Cardiac adaptation to hypertension in adult female Dahl salt-sensitive rats is dependent on ovarian function, but loss of ovarian function does not predict early maladaptation
Peer reviewed, Journal article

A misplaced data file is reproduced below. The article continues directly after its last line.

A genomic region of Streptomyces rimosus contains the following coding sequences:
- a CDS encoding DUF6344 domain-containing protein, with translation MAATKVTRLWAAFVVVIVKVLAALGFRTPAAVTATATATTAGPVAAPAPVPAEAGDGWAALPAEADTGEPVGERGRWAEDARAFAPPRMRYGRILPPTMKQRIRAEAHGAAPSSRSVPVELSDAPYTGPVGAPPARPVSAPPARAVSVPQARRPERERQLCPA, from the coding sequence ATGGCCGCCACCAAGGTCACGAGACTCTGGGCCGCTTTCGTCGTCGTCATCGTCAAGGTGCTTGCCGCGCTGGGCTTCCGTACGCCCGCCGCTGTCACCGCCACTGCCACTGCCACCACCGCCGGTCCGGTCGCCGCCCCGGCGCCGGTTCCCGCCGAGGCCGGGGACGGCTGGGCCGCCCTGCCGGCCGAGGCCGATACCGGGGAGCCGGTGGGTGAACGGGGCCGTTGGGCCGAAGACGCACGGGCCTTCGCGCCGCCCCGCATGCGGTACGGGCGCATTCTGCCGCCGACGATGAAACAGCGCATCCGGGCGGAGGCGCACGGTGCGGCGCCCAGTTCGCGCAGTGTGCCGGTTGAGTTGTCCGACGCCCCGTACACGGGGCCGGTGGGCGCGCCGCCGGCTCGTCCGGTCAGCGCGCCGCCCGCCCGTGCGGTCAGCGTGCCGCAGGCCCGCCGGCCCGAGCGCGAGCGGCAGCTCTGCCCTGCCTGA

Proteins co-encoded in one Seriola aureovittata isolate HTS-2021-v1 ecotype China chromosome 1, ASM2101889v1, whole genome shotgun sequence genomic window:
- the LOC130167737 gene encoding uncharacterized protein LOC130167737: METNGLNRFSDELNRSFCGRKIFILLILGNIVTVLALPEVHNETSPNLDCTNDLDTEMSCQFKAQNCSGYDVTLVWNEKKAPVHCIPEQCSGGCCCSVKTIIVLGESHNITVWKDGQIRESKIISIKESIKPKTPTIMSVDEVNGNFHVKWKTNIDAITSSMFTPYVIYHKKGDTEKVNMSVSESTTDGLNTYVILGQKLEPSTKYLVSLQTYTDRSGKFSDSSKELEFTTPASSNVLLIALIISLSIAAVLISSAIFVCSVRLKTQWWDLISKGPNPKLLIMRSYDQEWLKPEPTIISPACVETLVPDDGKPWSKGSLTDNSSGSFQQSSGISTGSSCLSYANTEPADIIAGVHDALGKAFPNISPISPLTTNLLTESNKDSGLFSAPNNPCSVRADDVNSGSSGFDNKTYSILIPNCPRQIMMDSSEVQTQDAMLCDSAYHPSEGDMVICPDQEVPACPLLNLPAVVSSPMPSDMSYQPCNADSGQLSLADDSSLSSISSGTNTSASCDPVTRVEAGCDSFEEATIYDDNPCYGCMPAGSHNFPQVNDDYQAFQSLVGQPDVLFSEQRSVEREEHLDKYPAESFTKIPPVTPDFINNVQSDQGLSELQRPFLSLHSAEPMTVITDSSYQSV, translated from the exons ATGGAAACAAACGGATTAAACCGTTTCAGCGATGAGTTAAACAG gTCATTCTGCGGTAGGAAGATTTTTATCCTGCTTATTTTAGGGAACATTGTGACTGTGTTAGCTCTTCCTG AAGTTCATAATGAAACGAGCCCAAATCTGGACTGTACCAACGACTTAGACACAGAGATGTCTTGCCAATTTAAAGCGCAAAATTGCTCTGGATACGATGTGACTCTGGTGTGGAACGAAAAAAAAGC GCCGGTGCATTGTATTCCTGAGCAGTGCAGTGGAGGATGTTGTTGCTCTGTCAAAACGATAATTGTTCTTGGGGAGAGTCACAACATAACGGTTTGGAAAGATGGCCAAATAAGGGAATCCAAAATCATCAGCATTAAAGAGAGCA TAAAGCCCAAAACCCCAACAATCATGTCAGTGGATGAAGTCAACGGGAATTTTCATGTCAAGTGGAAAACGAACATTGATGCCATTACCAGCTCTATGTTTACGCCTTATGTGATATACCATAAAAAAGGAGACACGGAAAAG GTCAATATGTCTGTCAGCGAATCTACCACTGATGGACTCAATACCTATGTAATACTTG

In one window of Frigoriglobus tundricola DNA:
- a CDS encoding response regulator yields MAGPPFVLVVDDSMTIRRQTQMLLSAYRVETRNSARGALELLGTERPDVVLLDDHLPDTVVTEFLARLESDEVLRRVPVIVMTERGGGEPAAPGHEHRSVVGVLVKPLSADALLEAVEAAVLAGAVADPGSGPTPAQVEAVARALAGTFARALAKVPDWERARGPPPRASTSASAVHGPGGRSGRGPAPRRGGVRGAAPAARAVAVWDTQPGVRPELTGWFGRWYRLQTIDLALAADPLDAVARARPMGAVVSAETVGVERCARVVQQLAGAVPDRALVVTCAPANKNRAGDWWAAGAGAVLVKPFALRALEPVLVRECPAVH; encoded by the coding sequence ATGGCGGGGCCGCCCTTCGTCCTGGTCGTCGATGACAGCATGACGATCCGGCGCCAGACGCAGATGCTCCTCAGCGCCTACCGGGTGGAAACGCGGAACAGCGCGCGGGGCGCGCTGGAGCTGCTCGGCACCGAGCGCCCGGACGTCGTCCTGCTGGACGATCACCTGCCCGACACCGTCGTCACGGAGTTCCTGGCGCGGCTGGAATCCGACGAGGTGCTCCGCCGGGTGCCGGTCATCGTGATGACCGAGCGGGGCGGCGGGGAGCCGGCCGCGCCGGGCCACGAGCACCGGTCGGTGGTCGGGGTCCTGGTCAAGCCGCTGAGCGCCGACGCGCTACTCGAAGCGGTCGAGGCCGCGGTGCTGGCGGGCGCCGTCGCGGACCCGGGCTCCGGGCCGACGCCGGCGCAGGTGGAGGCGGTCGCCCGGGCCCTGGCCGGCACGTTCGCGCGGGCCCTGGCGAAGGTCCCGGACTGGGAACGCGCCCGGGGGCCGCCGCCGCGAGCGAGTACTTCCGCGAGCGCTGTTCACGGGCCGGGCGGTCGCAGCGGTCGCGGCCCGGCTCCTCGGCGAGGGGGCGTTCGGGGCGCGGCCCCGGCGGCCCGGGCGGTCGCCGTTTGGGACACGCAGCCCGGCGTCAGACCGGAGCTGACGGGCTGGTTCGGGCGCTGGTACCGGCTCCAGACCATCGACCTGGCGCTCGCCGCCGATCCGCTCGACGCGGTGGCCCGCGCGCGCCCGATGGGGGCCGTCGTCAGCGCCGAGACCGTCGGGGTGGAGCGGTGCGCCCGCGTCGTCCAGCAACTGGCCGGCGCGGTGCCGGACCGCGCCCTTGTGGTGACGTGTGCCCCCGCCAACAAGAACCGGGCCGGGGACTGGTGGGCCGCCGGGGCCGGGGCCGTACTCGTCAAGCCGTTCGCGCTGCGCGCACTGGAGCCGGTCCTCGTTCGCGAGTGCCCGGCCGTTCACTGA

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Aim of study was to examine experimentally the adult female hypertensive heart in order to determine the role of ovary function in the response of the heart to salt‐dependent hypertension. Dahl salt‐sensitive rats, age 12 weeks, with/without ovariectomy were fed a standard (0.3% NaCl) or high‐salt diet (8%) for 16 weeks. Mean arterial blood pressure monitored noninvasively in conscious state increased significantly by high salt. Echocardiography was performed at baseline and endpoint. Heart function and molecular changes were evaluated at endpoint by left ventricle catheterization, by sirius red staining for collagen and by gene expression using quantitative RT‐PCR for selected genes. At endpoint, significant concentric hypertrophy was present with high salt. Increase in relative wall thickening with high salt compared to normal diet was more pronounced with intact ovaries (0.33 ± 0.02 and 0.57 ± 0.04 vs. 0.29 ± 0.00 and 0.46 ± 0.03) as was the reduction in midwall fractional shortening (20 ± 0.6 and 14 ± 2 vs. 19 ± 0.9 and 18 ± 1). Ovariectomy increased stroke volume and decreased the ratio of mitral peak velocity of early filling (E) to early diastolic mitral annular velocity (E′) (E/E' ratio) when compared to hearts from intact rats. High salt increased expression of collagen I and III genes and perivascular collagen in the heart slightly, but % interstitial collagen by sirius red staining remained unchanged in intact rats and decreased significantly by ovariectomy. Added volume load but not deterioration of function or structure characterized the nonfailing hypertensive heart of salt‐sensitive females ovariectomized at mature age when compared to corresponding intact females.